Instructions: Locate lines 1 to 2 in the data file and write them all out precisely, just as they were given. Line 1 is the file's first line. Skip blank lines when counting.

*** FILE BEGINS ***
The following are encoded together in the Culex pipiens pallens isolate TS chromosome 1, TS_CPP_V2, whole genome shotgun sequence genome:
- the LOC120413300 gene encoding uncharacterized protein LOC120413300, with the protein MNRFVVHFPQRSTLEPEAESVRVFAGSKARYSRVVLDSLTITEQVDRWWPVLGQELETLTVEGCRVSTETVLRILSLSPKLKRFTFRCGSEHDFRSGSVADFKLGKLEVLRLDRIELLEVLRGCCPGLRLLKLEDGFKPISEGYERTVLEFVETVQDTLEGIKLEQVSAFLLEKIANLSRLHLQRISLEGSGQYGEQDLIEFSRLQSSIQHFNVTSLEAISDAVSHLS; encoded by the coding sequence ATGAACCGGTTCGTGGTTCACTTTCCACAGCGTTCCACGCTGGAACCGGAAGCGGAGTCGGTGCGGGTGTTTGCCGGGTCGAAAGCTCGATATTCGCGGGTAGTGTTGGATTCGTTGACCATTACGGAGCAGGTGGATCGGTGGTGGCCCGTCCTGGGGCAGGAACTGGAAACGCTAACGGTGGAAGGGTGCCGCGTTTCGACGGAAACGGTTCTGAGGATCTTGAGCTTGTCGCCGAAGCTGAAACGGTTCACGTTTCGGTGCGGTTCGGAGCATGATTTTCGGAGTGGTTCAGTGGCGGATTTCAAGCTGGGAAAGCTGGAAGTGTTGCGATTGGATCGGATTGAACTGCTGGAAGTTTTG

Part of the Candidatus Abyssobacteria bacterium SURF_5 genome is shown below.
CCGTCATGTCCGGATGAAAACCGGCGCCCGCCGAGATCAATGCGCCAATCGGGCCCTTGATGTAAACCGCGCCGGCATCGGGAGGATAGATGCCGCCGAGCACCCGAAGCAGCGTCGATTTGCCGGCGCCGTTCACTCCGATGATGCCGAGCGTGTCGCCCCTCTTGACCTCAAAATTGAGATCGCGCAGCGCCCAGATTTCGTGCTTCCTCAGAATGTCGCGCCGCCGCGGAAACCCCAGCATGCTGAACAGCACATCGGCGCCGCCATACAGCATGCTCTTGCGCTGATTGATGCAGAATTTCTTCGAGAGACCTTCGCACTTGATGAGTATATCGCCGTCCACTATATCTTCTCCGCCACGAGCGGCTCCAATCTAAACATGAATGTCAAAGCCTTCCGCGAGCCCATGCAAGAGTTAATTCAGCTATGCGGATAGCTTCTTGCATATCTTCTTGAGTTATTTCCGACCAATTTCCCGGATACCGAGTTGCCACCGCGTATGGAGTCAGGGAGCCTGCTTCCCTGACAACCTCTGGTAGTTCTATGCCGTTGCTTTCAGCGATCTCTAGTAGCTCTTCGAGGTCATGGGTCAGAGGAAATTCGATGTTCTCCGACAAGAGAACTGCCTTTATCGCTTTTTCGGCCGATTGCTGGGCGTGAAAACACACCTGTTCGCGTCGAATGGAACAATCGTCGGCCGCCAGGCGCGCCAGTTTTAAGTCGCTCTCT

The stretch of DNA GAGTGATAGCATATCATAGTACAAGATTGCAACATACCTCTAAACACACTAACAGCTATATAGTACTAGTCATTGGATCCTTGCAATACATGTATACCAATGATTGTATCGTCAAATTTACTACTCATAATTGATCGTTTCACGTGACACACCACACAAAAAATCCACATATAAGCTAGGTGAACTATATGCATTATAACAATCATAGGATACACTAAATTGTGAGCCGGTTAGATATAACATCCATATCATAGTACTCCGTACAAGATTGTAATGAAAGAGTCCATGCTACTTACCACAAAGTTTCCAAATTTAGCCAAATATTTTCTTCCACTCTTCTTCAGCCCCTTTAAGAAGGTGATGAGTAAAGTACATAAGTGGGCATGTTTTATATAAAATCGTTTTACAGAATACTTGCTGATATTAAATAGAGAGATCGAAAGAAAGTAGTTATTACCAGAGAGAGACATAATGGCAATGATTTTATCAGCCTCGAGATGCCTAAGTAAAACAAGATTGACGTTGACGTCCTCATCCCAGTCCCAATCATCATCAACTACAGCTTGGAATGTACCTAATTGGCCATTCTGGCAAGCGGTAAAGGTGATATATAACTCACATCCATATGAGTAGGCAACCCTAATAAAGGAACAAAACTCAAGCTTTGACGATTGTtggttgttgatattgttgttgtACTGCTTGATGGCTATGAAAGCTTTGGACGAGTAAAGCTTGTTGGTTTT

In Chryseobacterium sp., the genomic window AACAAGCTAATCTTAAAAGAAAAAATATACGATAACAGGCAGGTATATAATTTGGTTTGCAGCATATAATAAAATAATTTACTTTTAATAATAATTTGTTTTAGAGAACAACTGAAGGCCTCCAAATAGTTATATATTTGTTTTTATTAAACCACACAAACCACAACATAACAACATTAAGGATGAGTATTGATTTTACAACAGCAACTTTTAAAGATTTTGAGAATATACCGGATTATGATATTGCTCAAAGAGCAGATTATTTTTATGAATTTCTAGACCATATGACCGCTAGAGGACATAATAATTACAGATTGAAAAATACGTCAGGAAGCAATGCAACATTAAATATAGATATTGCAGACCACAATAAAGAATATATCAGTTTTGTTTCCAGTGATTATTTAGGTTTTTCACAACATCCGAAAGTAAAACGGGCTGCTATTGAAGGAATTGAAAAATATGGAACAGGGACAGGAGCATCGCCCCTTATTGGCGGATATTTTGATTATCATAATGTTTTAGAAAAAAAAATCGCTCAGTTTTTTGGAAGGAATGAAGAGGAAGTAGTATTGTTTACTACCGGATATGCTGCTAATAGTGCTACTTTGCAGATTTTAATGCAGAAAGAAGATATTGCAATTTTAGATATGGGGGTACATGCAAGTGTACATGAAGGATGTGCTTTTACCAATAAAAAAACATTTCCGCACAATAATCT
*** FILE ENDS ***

The following are encoded together in the Culex pipiens pallens isolate TS chromosome 1, TS_CPP_V2, whole genome shotgun sequence genome:
- the LOC120413300 gene encoding uncharacterized protein LOC120413300, with the protein MNRFVVHFPQRSTLEPEAESVRVFAGSKARYSRVVLDSLTITEQVDRWWPVLGQELETLTVEGCRVSTETVLRILSLSPKLKRFTFRCGSEHDFRSGSVADFKLGKLEVLRLDRIELLEVLRGCCPGLRLLKLEDGFKPISEGYERTVLEFVETVQDTLEGIKLEQVSAFLLEKIANLSRLHLQRISLEGSGQYGEQDLIEFSRLQSSIQHFNVTSLEAISDAVSHLS; encoded by the coding sequence ATGAACCGGTTCGTGGTTCACTTTCCACAGCGTTCCACGCTGGAACCGGAAGCGGAGTCGGTGCGGGTGTTTGCCGGGTCGAAAGCTCGATATTCGCGGGTAGTGTTGGATTCGTTGACCATTACGGAGCAGGTGGATCGGTGGTGGCCCGTCCTGGGGCAGGAACTGGAAACGCTAACGGTGGAAGGGTGCCGCGTTTCGACGGAAACGGTTCTGAGGATCTTGAGCTTGTCGCCGAAGCTGAAACGGTTCACGTTTCGGTGCGGTTCGGAGCATGATTTTCGGAGTGGTTCAGTGGCGGATTTCAAGCTGGGAAAGCTGGAAGTGTTGCGATTGGATCGGATTGAACTGCTGGAAGTTTTG